AIDS is one of the deadliest diseases known to mankind today. Even though treatments in the field have advanced drastically, the medical community is yet to find a medicine or procedure that would completely cure the infected. Perhaps only the diagnosis of cancer matches the horrors an AIDS diagnosis entails, and even then, these two often come hand in hand.
From HIV to AIDS
An HIV positive person does not necessarily have AIDS; it is the final stage of the infection and will only set in when proper treatment is not administered right at the beginning. Since symptoms are of a non-specific nature- the infected person will only have digestive issues, nausea, and fever during the initial stage of the infection- treatment is often not administered at the right time. These symptoms are easily treatable by generic medicines, and are usually interpreted as mild infections. Even if the person is not given any medicine at this point, the symptoms will usually go away as the disease enters its latency stage, to remerge in some time as full blown AIDS, attacking the immune system. It is therefore necessary to test any persistent stomach upset or fever for HIV if the patient has been exposed to conditions favorable to HIV transmission, such as recent surgery and/or unprotected sex.
Debunking the myths
There are many misconceptions regarding AIDS throughout the most civilized of societies, although the prevalence of myths is most common in underdeveloped demographics. To debunk those myths, it is important to keep in mind that
- Casual physical contact, even kissing, doesn’t spread AIDS.
- HIV/AIDS is transmitted through sexual contact- oral and genital.
- HIV/AIDS is also transmitted through blood transfusion and sharing of injection needles.
- HIV/AIDS is not transmitted through shared utensils, food, sanitary objects, or living quarters.
- Exposure to feces, urine, sputum, vaginal discharge, and menstrual blood does not run the risk of transmitting HIV/AIDS, unless these fluids are mixed with blood.
- HIV/AIDS can be transmitted from mother to child during pregnancy or breastfeeding.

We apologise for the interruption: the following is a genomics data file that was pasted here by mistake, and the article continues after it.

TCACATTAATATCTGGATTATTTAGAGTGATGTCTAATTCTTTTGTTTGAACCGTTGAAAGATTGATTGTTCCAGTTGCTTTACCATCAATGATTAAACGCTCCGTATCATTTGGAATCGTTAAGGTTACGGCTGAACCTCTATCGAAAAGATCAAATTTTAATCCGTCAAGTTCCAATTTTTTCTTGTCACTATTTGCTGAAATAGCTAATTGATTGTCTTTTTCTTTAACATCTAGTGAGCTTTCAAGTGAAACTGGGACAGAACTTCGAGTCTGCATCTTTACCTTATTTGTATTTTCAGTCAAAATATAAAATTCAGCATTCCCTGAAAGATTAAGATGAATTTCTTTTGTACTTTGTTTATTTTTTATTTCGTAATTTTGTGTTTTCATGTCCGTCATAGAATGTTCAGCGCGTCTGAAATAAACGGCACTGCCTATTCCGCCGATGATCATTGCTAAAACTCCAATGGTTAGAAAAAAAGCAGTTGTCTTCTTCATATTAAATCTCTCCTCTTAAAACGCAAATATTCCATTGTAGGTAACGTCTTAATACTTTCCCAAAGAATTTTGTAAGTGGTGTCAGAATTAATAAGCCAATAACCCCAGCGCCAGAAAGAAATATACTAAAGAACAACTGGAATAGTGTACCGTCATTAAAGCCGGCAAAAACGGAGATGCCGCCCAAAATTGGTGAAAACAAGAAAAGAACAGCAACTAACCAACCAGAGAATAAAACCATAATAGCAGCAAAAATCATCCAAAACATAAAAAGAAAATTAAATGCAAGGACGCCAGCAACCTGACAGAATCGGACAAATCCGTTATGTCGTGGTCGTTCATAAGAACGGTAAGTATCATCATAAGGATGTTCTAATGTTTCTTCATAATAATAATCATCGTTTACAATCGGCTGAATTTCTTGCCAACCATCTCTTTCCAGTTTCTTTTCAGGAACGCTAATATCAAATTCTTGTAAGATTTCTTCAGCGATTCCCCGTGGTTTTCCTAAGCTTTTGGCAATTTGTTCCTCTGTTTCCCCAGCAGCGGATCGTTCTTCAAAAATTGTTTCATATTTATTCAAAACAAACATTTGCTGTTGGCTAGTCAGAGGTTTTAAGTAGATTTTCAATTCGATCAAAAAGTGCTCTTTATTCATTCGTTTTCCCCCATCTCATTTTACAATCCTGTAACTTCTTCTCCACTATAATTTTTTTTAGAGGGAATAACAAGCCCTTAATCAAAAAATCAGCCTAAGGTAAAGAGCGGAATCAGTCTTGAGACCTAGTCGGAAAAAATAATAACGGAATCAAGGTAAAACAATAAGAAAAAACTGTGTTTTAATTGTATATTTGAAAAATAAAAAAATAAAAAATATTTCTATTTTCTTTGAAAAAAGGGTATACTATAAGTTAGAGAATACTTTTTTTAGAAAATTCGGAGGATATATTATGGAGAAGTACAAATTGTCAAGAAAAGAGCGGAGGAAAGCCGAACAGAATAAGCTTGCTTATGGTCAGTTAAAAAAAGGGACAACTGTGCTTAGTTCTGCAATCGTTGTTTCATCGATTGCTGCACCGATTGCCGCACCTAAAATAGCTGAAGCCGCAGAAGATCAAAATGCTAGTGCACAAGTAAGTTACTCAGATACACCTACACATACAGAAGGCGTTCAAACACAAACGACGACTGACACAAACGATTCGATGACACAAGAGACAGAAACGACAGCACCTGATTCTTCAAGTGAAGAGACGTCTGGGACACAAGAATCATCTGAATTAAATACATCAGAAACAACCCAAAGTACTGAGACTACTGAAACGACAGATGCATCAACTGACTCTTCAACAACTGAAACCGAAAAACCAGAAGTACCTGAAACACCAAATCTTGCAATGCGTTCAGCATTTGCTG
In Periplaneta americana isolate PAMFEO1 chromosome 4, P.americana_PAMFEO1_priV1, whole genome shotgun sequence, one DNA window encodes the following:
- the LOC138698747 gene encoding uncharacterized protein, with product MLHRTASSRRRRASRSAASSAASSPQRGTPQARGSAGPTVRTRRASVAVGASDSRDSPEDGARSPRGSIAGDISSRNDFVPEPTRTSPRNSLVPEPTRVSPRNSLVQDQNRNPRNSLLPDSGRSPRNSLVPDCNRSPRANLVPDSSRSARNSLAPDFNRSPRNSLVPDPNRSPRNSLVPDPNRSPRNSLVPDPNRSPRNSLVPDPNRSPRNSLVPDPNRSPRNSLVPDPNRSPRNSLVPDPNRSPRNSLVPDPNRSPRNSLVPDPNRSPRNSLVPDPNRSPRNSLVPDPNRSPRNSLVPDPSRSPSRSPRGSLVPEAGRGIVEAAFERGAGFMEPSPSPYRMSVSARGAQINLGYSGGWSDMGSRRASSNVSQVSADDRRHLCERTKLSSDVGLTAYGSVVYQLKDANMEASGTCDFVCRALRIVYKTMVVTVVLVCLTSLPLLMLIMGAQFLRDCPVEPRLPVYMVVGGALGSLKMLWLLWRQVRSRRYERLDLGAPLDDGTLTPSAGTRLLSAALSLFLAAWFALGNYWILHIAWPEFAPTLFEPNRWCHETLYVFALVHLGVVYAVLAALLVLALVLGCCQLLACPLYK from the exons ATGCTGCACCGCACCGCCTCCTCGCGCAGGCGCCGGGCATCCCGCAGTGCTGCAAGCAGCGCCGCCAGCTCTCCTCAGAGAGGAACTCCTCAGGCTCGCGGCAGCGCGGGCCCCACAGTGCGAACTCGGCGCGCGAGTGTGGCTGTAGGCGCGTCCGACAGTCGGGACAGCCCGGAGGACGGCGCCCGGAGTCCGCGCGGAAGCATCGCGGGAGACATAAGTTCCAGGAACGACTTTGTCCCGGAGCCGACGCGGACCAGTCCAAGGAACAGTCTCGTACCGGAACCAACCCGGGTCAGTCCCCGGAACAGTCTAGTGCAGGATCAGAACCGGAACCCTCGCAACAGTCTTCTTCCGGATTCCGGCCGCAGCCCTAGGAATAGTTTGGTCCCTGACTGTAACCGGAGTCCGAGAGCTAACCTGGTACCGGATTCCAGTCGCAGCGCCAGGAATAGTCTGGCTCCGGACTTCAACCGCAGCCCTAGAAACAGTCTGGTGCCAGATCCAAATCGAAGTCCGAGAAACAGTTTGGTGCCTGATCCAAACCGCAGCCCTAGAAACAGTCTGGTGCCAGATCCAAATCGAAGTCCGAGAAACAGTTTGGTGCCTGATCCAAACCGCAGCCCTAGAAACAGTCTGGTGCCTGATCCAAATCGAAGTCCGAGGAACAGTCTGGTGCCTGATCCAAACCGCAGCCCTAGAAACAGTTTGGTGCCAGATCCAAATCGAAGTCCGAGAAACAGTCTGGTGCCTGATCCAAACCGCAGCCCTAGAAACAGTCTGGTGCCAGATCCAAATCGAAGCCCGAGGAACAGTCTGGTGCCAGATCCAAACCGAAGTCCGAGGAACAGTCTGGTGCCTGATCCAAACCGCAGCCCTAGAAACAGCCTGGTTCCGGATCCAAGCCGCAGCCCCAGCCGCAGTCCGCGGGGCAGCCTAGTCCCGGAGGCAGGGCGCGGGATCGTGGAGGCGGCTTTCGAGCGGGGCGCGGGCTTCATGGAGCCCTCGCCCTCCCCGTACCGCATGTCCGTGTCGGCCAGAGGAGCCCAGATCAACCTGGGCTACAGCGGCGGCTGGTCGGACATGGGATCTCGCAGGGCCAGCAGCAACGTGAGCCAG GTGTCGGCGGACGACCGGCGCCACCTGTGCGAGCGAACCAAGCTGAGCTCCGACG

A person who has been tested positive for HIV, that is, already been infected with the Human immunodeficiency virus, most start taking immediate steps toward treatment. Although there is nothing that will cure them of the infection as of yet, current reports show that with an early diagnosis and proper treatment, the infected can live an almost normal life with nearly normal life expectancy. Things, however, will change once the HIV has progressed to AIDS, or Acquired Immunodeficiency Syndrome. As the name suggests, the progression of HIV to AIDS translates to a severe malfunctioning of the immune system, making the infected prone to a number of opportunistic infections and cancers.
Neither HIV nor AIDS is curable as of now, and the best course of action is to practice caution. Make sure that all needles and surgical instruments are sterilized and/or new. Indiscriminate sexual contact increases the chances of contracting this deadly disease thanks to the larger demographics. Protection during sexual contact is a must for oral, anal, and genital intercourse.
HIV/AIDS is a highly dangerous disease, and it works by attacking the immune system, so that we are gradually more and more susceptible to a variety of illnesses and infections. The best way out is to be aware of its risks, and educate ourselves and the younger population about the same.
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